Happy Independence Day!

Let’s celebrate this amazing country that allows us all the pursuit of happiness!

God Bless America!

Nothing this side of heaven is perfect, neither is America, but it is still one of the best places on this planet to be! Let’s push the last two years or so aside for one day and remember America, the hope and dream she stands for. Millions of people have been leaving their lives behind in the hopes to build a better life here. Many have found success. What makes America great and amazing is that despite the bad things, people in general are striving to do better and that the best we can do as humans. We have heard all the bad that happened in America over the last couple of years, some of it true, some of it blown totally out of proportion and some of it just straight up lies. But today, at least for one day, forget all of it! Just enjoy that we and our families have the opportunity to be in the land of the free! Enjoy that generations before us have fought for us to be able to pursue happiness. Let’s make great and happy memories today with our families!

Enjoy the day with good food, friends and family. Play, sing and laugh! Remember what Jesus told us in Matthew 6:34

“So do not worry about tomorrow; for tomorrow will worry about itself. Each day has enough trouble of its own.”

What have you planned? Are you grilling hot dogs? Have cup cakes and lemonade?

Our family will celebrate with hot dogs, potato salad and lemonade. For desert we have cheesecake with raspberries and blueberries.

Play with the kids, turn on the sprinkler and maybe even put up the slip ‘n slide? Maybe you even have a pool?

We don’t have little kids in our family anymore, my kids are all grown up but I miss the laughter of little kids!

As a former homeschool mom I would be amiss if I wouldn’t add a short form of the America’s journey to independence! 🙂

The Story of Independence Day and America’s Birthday

Independence Day is the national holiday of the United States of America commemorating the signing of the Declaration of Independence by the Continental Congress on July 4, 1776, in Philadelphia, Pennsylvania.

At the time of the signing the US consisted of 13 colonies under the rule of England’s King George III. There was growing unrest in the colonies concerning the taxes that had to be paid to England. This was commonly referred to as “Taxation without Representation” as the colonists did not have any representation in the English Parliament and had no say in what went on. As the unrest grew in the colonies, King George sent extra troops to help control any rebellion. In 1774 the 13 colonies sent delegates to Philadelphia Pennsylvania to form the First Continental Congress. The delegates were unhappy with England, but were not yet ready to declare war.

In April 1775 as the King’s troops advanced on Concord Massachusetts Paul Revere would sound the alarm that “The British are coming, the British are coming” as he rode his horse through the late night streets.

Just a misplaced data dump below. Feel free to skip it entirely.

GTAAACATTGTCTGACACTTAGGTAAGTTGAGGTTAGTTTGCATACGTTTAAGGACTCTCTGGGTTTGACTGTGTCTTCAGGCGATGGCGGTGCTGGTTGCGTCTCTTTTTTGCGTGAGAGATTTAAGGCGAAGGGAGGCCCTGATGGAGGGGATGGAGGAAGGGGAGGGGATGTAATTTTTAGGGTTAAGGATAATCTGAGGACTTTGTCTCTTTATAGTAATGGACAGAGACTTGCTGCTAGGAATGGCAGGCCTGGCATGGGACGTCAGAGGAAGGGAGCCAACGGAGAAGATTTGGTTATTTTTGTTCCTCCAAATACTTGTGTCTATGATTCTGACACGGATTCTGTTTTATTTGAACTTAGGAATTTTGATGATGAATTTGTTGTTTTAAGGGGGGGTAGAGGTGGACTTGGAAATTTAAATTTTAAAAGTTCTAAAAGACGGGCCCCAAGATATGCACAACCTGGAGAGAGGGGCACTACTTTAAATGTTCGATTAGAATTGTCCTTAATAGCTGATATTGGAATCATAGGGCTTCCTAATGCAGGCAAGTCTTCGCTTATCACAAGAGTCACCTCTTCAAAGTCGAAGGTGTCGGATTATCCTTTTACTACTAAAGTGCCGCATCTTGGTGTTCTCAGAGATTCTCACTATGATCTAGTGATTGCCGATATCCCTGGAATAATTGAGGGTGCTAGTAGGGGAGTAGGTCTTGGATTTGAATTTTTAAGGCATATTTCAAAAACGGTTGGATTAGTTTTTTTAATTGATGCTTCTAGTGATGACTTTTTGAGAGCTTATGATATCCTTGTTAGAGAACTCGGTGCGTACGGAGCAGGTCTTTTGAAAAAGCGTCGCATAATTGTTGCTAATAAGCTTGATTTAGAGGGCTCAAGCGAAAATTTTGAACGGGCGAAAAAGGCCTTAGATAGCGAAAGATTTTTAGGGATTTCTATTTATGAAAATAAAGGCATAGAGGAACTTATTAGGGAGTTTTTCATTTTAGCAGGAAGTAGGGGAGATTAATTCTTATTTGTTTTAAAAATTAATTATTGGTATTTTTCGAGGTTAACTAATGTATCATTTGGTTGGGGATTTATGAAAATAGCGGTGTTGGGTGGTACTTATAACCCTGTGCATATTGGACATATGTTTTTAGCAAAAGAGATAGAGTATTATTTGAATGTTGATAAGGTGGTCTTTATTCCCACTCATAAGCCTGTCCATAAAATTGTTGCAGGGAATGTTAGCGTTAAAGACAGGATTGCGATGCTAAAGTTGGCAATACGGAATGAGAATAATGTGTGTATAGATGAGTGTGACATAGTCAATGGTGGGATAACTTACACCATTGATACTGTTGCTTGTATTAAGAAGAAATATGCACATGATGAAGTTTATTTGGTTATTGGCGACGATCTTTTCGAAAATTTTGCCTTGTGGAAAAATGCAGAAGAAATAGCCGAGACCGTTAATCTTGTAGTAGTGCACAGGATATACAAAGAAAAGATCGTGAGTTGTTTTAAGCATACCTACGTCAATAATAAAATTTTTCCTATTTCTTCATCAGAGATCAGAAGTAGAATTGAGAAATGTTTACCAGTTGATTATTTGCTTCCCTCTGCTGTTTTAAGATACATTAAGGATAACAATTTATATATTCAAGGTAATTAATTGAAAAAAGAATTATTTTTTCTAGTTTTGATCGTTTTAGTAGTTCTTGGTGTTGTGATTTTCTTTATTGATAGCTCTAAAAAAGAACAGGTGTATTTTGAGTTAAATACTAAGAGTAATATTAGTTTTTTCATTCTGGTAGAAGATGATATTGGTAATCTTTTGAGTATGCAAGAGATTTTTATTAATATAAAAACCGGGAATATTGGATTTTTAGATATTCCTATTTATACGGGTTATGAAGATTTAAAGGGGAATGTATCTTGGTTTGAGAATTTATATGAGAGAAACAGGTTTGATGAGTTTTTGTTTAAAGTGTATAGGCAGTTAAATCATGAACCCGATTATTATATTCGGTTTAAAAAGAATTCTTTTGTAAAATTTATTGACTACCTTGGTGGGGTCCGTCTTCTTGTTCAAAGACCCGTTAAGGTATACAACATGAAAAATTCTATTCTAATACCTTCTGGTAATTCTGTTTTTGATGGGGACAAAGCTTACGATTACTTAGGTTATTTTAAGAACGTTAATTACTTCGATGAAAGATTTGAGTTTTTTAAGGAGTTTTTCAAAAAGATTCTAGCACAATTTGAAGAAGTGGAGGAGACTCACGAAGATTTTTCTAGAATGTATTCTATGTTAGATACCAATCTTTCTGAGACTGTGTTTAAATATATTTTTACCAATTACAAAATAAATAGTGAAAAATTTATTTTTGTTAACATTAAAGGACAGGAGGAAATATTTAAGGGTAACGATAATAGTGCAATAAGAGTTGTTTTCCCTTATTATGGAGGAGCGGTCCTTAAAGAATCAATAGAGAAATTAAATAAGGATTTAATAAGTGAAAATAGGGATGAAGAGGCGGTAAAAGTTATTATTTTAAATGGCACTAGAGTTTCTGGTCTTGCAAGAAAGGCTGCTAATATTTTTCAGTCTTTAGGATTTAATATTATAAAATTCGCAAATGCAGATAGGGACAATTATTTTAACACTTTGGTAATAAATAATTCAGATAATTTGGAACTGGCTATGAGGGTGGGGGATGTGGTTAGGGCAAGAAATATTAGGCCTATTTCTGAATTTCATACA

The battle of Concord and its “shot heard round the world” would mark the unofficial beginning of the colonies war for Independence.

The following May the colonies again sent delegates to the Second Continental Congress. For almost a year the congress tried to work out its differences with England, again without formally declaring war.

By June 1776 their efforts had become hopeless and a committee was formed to compose a formal declaration of independence. Headed by Thomas Jefferson, the committee included John Adams, Benjamin Franklin, Robert R. Livingston and Roger Sherman. Thomas Jefferson was chosen to write the first draft which was presented to the congress on June 28. After various changes a vote was taken late in the afternoon of July 4th. Of the 13 colonies, 9 voted in favor of the Declaration, 2 – Pennsylvania and South Carolina voted No, Delaware undecided and New York abstained.

To make it official John Hancock, President of the Continental Congress, signed the Declaration of Independence. It is said that John Hancock signed his name “with a great flourish” so “King George can read that without spectacles!.”

The following day copies of the Declaration were distributed. The first newspaper to print the Declaration was the Pennsylvania Evening Post on July 6, 1776. On July 8th the Declaration had its first public reading in Philadelphia’s Independence Square. Twice that day the Declaration was read to cheering crowds and pealing church bells. Even the bell in Independence Hall was rung. The “Province Bell” would later be renamed “Liberty Bell” after its inscription –

Proclaim Liberty Throughout All the Land Unto All the Inhabitants Thereof

And although the signing of the Declaration was not completed until August, the 4th of July has been accepted as the official anniversary of United States independence. The first Independence Day celebration took place the following year – July 4 1777. By the early 1800s the traditions of parades, picnics, and fireworks were established as the way to celebrate America’s birthday. And although fireworks have been banned in most places because of their danger, most towns and cities usually have big firework displays for all to see and enjoy.

Happy Independence Day

from your friends at Twin Cities Homes Realty!

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